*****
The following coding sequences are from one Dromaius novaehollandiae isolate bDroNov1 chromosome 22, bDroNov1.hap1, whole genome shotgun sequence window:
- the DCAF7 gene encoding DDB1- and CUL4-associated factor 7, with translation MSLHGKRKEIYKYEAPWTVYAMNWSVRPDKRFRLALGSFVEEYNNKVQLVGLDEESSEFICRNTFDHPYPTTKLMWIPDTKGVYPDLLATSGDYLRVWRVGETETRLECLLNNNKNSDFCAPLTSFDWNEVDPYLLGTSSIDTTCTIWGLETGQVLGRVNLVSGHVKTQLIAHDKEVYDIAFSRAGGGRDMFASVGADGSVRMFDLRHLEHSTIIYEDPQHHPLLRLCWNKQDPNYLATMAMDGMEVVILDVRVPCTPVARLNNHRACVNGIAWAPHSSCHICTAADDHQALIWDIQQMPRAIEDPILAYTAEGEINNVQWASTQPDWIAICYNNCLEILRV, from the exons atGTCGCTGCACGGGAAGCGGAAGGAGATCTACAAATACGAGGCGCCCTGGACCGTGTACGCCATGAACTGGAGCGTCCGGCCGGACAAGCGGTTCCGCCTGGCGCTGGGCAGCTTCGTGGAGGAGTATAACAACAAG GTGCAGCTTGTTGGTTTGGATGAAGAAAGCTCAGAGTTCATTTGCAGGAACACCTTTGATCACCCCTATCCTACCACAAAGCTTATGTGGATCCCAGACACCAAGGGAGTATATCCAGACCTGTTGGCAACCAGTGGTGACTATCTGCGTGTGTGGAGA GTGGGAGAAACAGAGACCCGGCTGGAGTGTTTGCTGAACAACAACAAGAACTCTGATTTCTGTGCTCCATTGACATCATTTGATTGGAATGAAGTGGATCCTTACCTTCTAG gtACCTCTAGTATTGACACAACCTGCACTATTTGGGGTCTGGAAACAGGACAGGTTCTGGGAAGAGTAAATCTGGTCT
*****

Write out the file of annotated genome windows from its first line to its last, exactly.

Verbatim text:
The following coding sequences are from one Dromaius novaehollandiae isolate bDroNov1 chromosome 22, bDroNov1.hap1, whole genome shotgun sequence window:
- the DCAF7 gene encoding DDB1- and CUL4-associated factor 7, with translation MSLHGKRKEIYKYEAPWTVYAMNWSVRPDKRFRLALGSFVEEYNNKVQLVGLDEESSEFICRNTFDHPYPTTKLMWIPDTKGVYPDLLATSGDYLRVWRVGETETRLECLLNNNKNSDFCAPLTSFDWNEVDPYLLGTSSIDTTCTIWGLETGQVLGRVNLVSGHVKTQLIAHDKEVYDIAFSRAGGGRDMFASVGADGSVRMFDLRHLEHSTIIYEDPQHHPLLRLCWNKQDPNYLATMAMDGMEVVILDVRVPCTPVARLNNHRACVNGIAWAPHSSCHICTAADDHQALIWDIQQMPRAIEDPILAYTAEGEINNVQWASTQPDWIAICYNNCLEILRV, from the exons atGTCGCTGCACGGGAAGCGGAAGGAGATCTACAAATACGAGGCGCCCTGGACCGTGTACGCCATGAACTGGAGCGTCCGGCCGGACAAGCGGTTCCGCCTGGCGCTGGGCAGCTTCGTGGAGGAGTATAACAACAAG GTGCAGCTTGTTGGTTTGGATGAAGAAAGCTCAGAGTTCATTTGCAGGAACACCTTTGATCACCCCTATCCTACCACAAAGCTTATGTGGATCCCAGACACCAAGGGAGTATATCCAGACCTGTTGGCAACCAGTGGTGACTATCTGCGTGTGTGGAGA GTGGGAGAAACAGAGACCCGGCTGGAGTGTTTGCTGAACAACAACAAGAACTCTGATTTCTGTGCTCCATTGACATCATTTGATTGGAATGAAGTGGATCCTTACCTTCTAG gtACCTCTAGTATTGACACAACCTGCACTATTTGGGGTCTGGAAACAGGACAGGTTCTGGGAAGAGTAAATCTGGTCT